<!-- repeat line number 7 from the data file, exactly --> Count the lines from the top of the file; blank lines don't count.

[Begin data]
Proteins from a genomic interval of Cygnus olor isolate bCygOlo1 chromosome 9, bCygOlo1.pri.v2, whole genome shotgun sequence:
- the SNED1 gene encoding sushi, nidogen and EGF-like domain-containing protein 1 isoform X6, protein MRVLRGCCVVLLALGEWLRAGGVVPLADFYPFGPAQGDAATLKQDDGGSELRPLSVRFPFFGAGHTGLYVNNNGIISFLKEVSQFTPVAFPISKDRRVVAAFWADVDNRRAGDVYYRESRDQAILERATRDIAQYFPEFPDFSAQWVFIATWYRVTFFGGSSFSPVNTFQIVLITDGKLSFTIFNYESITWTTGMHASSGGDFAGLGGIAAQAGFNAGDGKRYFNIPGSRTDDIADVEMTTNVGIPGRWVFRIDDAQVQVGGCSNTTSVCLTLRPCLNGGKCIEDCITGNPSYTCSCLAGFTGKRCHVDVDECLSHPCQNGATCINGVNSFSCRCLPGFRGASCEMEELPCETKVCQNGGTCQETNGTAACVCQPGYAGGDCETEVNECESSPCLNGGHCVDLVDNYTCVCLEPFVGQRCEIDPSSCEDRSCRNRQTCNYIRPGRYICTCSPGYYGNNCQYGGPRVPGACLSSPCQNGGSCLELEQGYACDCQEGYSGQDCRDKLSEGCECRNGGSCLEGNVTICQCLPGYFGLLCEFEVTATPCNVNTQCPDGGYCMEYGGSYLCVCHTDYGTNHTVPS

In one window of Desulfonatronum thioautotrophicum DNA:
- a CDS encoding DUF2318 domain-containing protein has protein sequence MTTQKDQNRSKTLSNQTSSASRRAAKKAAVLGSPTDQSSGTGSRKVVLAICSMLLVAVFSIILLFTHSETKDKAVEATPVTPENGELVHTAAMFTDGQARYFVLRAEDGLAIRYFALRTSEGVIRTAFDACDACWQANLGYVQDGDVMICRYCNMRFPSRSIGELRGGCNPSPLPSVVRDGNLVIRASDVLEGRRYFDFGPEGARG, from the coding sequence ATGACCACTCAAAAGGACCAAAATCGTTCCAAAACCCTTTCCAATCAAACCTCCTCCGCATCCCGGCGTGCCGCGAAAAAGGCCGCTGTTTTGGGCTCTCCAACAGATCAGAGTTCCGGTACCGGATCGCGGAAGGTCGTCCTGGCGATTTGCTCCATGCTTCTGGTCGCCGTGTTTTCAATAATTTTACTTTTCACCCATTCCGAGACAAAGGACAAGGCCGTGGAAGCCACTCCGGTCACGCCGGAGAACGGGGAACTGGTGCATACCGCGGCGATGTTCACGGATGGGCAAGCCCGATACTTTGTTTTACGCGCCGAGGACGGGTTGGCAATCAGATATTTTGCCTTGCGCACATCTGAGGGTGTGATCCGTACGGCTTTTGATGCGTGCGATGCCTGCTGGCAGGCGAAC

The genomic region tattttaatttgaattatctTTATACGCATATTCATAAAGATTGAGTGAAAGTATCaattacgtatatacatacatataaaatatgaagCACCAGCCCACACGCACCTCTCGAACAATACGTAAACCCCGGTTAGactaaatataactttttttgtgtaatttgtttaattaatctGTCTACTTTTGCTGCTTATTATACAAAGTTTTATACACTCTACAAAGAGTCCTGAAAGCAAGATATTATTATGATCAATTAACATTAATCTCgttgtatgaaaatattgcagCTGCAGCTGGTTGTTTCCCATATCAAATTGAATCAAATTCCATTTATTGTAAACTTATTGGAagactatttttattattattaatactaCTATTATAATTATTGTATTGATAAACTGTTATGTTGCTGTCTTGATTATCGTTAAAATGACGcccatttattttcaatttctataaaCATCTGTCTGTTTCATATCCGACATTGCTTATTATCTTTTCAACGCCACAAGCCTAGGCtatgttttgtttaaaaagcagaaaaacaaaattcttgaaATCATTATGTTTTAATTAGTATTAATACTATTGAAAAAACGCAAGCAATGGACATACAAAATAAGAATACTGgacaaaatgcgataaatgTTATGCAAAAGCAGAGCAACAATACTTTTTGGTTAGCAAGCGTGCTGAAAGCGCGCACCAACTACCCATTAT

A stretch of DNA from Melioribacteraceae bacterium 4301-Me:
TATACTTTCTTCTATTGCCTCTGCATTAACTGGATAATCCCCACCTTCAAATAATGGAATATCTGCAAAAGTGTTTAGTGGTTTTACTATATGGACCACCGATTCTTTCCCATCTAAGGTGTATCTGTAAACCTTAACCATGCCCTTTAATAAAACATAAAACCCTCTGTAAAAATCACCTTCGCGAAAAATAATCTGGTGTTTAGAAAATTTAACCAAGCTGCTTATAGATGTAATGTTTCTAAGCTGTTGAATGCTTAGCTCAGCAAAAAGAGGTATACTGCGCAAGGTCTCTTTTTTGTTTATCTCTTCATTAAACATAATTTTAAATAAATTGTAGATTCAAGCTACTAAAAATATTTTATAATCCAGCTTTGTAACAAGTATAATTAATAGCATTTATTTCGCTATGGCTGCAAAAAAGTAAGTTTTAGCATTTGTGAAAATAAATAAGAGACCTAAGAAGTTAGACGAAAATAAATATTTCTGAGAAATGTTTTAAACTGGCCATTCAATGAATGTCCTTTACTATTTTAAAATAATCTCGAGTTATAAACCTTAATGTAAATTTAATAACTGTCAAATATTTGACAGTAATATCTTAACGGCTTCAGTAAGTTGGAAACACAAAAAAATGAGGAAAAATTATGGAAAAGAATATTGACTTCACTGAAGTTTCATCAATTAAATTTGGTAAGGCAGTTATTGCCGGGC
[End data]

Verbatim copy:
TATACTTTCTTCTATTGCCTCTGCATTAACTGGATAATCCCCACCTTCAAATAATGGAATATCTGCAAAAGTGTTTAGTGGTTTTACTATATGGACCACCGATTCTTTCCCATCTAAGGTGTATCTGTAAACCTTAACCATGCCCTTTAATAAAACATAAAACCCTCTGTAAAAATCACCTTCGCGAAAAATAATCTGGTGTTTAGAAAATTTAACCAAGCTGCTTATAGATGTAATGTTTCTAAGCTGTTGAATGCTTAGCTCAGCAAAAAGAGGTATACTGCGCAAGGTCTCTTTTTTGTTTATCTCTTCATTAAACATAATTTTAAATAAATTGTAGATTCAAGCTACTAAAAATATTTTATAATCCAGCTTTGTAACAAGTATAATTAATAGCATTTATTTCGCTATGGCTGCAAAAAAGTAAGTTTTAGCATTTGTGAAAATAAATAAGAGACCTAAGAAGTTAGACGAAAATAAATATTTCTGAGAAATGTTTTAAACTGGCCATTCAATGAATGTCCTTTACTATTTTAAAATAATCTCGAGTTATAAACCTTAATGTAAATTTAATAACTGTCAAATATTTGACAGTAATATCTTAACGGCTTCAGTAAGTTGGAAACACAAAAAAATGAGGAAAAATTATGGAAAAGAATATTGACTTCACTGAAGTTTCATCAATTAAATTTGGTAAGGCAGTTATTGCCGGGC